"Computer memory subsystems are pigs."
--Greg Papadopoulos, chief technology officer, Sun

One is proximity input-output, which replaces communications wires and their accompanying processing chips with direct connections between the bottom of one processor and the top of another. Another is technology that has optical, rather than electrical, communication links.

Regarding energy use, "proximity I/O is way favorable. You get much higher bit (transfer) rates, and the power-per-bit (cost) goes way down," Papadopoulos said.

Also under way are methods to increase server utilization, so that systems can run closer to top capacity. Turner said many customers sheepishly report their servers are only running at 17 percent capacity on average, but in fact that's better than most.

One tool in extending utilization is virtualization, a technology that enables several operating systems to reside on the same server, among other things. "Only 20 percent of data centers we survey aren't doing virtualization, and I think they're the 'going out of business' data centers," Turner said.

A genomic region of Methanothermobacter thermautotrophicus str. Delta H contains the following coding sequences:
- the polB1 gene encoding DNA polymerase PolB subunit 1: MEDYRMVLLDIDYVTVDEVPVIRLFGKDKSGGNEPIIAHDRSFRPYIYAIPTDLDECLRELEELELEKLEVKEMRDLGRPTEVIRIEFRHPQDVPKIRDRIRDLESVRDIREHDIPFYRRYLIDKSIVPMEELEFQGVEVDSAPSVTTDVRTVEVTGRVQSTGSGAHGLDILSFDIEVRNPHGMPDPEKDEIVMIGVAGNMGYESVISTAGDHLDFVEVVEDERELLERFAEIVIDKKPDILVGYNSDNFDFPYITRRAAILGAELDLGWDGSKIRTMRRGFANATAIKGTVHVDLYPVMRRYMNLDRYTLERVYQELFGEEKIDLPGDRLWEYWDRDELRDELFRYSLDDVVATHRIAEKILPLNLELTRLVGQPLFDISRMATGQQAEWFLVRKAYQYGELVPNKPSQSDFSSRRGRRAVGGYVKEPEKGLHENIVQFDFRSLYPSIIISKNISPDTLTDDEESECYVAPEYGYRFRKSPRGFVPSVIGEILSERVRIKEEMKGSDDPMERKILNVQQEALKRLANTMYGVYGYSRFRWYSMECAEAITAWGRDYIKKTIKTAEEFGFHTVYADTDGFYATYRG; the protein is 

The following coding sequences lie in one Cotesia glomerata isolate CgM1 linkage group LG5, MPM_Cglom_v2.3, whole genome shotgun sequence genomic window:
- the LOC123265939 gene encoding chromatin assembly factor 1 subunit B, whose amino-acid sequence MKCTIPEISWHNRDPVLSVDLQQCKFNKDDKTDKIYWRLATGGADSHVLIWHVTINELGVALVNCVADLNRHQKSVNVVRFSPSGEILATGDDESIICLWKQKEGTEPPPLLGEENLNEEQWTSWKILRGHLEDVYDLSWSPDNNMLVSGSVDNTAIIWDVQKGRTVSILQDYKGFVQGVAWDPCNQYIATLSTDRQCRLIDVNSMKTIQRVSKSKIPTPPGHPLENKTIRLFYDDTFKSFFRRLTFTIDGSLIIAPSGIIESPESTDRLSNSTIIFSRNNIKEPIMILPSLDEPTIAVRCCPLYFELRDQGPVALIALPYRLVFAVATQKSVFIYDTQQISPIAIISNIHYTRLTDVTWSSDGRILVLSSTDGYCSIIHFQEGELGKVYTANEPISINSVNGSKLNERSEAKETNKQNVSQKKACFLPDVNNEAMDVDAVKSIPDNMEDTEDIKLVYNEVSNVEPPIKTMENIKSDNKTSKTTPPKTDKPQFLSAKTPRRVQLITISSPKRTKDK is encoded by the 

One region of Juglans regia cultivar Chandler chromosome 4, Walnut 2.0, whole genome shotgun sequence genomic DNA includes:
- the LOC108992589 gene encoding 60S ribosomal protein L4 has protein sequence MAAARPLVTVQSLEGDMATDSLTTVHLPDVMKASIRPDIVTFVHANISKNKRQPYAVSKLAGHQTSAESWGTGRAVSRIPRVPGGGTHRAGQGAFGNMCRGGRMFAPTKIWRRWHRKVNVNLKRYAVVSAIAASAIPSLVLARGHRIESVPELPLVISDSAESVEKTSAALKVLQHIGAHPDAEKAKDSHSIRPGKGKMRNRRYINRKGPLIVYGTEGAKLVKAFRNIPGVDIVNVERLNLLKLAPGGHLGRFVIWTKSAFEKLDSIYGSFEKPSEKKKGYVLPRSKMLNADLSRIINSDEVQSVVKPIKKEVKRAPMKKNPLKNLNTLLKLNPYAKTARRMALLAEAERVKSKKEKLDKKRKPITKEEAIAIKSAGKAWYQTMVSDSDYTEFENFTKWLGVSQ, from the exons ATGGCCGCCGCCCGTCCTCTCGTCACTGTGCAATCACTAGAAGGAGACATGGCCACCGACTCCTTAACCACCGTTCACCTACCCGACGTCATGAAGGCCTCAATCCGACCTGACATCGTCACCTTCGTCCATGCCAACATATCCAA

The quickest, easiest step to improve power problems today is to install more-efficient power supplies, Berkeley's Koomey said. The EPA lets manufacturers give such supplies, which convert AC power from the wall to DC power used inside the computer, an "80+" label if they're more than 80 percent efficient. That "Energy Star" label means that they lose less than 20 percent of the power they draw in waste heat. But efficiencies of only 70 or 72 percent are typical for power supplies.

Those EPA Energy Star labels won't work for servers, though, because customers order them in too wide a variety of configurations, Patterson said.

"There's a huge number of permutations of what it's going to look like. There's not going to be a yellow sticker for each one of those," Patterson said. "We need something, but that's not it."

Labels on the power supplies give customers a good leverage to persuade computer equipment suppliers to increase efficiency, Koomey said: "They should be leaning on the vendors, but I'm surprised how little it happens."

Previous page
Page 1 | 2